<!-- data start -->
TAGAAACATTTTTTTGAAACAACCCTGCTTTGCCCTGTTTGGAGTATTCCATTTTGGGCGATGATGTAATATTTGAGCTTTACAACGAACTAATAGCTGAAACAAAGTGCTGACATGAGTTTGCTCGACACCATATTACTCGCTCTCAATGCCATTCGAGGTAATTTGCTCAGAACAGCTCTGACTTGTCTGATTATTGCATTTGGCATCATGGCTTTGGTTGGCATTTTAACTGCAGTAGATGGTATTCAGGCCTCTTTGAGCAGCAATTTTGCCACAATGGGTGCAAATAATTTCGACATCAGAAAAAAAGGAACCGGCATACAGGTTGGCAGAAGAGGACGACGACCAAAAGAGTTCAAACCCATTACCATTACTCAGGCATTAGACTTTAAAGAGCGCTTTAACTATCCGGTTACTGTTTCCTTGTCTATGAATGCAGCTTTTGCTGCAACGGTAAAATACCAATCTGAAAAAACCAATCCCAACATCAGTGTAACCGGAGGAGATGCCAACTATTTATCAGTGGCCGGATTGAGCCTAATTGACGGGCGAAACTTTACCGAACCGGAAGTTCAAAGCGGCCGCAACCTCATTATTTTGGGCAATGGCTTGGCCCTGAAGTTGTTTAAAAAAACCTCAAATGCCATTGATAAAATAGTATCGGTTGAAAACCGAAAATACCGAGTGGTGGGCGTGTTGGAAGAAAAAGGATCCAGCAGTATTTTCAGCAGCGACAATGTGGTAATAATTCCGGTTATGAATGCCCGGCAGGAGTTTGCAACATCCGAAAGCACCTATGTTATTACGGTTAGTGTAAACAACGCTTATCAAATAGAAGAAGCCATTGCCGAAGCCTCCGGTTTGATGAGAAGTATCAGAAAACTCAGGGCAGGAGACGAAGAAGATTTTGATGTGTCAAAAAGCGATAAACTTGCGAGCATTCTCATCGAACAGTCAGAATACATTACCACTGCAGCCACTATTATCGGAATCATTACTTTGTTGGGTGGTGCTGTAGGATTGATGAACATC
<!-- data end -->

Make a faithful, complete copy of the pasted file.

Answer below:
TAGAAACATTTTTTTGAAACAACCCTGCTTTGCCCTGTTTGGAGTATTCCATTTTGGGCGATGATGTAATATTTGAGCTTTACAACGAACTAATAGCTGAAACAAAGTGCTGACATGAGTTTGCTCGACACCATATTACTCGCTCTCAATGCCATTCGAGGTAATTTGCTCAGAACAGCTCTGACTTGTCTGATTATTGCATTTGGCATCATGGCTTTGGTTGGCATTTTAACTGCAGTAGATGGTATTCAGGCCTCTTTGAGCAGCAATTTTGCCACAATGGGTGCAAATAATTTCGACATCAGAAAAAAAGGAACCGGCATACAGGTTGGCAGAAGAGGACGACGACCAAAAGAGTTCAAACCCATTACCATTACTCAGGCATTAGACTTTAAAGAGCGCTTTAACTATCCGGTTACTGTTTCCTTGTCTATGAATGCAGCTTTTGCTGCAACGGTAAAATACCAATCTGAAAAAACCAATCCCAACATCAGTGTAACCGGAGGAGATGCCAACTATTTATCAGTGGCCGGATTGAGCCTAATTGACGGGCGAAACTTTACCGAACCGGAAGTTCAAAGCGGCCGCAACCTCATTATTTTGGGCAATGGCTTGGCCCTGAAGTTGTTTAAAAAAACCTCAAATGCCATTGATAAAATAGTATCGGTTGAAAACCGAAAATACCGAGTGGTGGGCGTGTTGGAAGAAAAAGGATCCAGCAGTATTTTCAGCAGCGACAATGTGGTAATAATTCCGGTTATGAATGCCCGGCAGGAGTTTGCAACATCCGAAAGCACCTATGTTATTACGGTTAGTGTAAACAACGCTTATCAAATAGAAGAAGCCATTGCCGAAGCCTCCGGTTTGATGAGAAGTATCAGAAAACTCAGGGCAGGAGACGAAGAAGATTTTGATGTGTCAAAAAGCGATAAACTTGCGAGCATTCTCATCGAACAGTCAGAATACATTACCACTGCAGCCACTATTATCGGAATCATTACTTTGTTGGGTGGTGCTGTAGGATTGATGAACATC